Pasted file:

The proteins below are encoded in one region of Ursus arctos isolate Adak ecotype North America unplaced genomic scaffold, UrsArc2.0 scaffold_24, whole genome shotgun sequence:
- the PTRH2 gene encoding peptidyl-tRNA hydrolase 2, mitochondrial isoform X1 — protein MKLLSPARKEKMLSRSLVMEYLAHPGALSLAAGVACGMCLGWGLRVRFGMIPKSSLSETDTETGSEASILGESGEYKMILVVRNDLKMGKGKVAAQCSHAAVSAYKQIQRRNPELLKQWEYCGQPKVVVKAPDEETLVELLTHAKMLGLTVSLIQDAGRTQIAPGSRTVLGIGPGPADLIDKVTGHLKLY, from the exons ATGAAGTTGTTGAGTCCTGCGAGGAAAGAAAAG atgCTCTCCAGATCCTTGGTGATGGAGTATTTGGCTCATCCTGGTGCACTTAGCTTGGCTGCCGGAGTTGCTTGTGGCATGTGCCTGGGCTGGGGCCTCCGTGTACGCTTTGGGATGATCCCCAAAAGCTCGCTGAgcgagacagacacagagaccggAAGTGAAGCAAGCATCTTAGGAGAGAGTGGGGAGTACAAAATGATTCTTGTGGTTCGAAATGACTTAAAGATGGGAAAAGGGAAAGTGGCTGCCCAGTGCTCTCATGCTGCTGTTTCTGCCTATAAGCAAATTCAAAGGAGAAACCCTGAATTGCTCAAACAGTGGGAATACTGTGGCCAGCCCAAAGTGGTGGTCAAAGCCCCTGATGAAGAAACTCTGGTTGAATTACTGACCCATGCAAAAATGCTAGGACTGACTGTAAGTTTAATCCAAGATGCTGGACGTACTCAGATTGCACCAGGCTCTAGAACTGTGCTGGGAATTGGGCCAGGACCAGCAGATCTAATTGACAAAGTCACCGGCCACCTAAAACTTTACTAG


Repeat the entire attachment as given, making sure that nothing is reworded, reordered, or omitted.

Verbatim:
The proteins below are encoded in one region of Ursus arctos isolate Adak ecotype North America unplaced genomic scaffold, UrsArc2.0 scaffold_24, whole genome shotgun sequence:
- the PTRH2 gene encoding peptidyl-tRNA hydrolase 2, mitochondrial isoform X1 — protein MKLLSPARKEKMLSRSLVMEYLAHPGALSLAAGVACGMCLGWGLRVRFGMIPKSSLSETDTETGSEASILGESGEYKMILVVRNDLKMGKGKVAAQCSHAAVSAYKQIQRRNPELLKQWEYCGQPKVVVKAPDEETLVELLTHAKMLGLTVSLIQDAGRTQIAPGSRTVLGIGPGPADLIDKVTGHLKLY, from the exons ATGAAGTTGTTGAGTCCTGCGAGGAAAGAAAAG atgCTCTCCAGATCCTTGGTGATGGAGTATTTGGCTCATCCTGGTGCACTTAGCTTGGCTGCCGGAGTTGCTTGTGGCATGTGCCTGGGCTGGGGCCTCCGTGTACGCTTTGGGATGATCCCCAAAAGCTCGCTGAgcgagacagacacagagaccggAAGTGAAGCAAGCATCTTAGGAGAGAGTGGGGAGTACAAAATGATTCTTGTGGTTCGAAATGACTTAAAGATGGGAAAAGGGAAAGTGGCTGCCCAGTGCTCTCATGCTGCTGTTTCTGCCTATAAGCAAATTCAAAGGAGAAACCCTGAATTGCTCAAACAGTGGGAATACTGTGGCCAGCCCAAAGTGGTGGTCAAAGCCCCTGATGAAGAAACTCTGGTTGAATTACTGACCCATGCAAAAATGCTAGGACTGACTGTAAGTTTAATCCAAGATGCTGGACGTACTCAGATTGCACCAGGCTCTAGAACTGTGCTGGGAATTGGGCCAGGACCAGCAGATCTAATTGACAAAGTCACCGGCCACCTAAAACTTTACTAG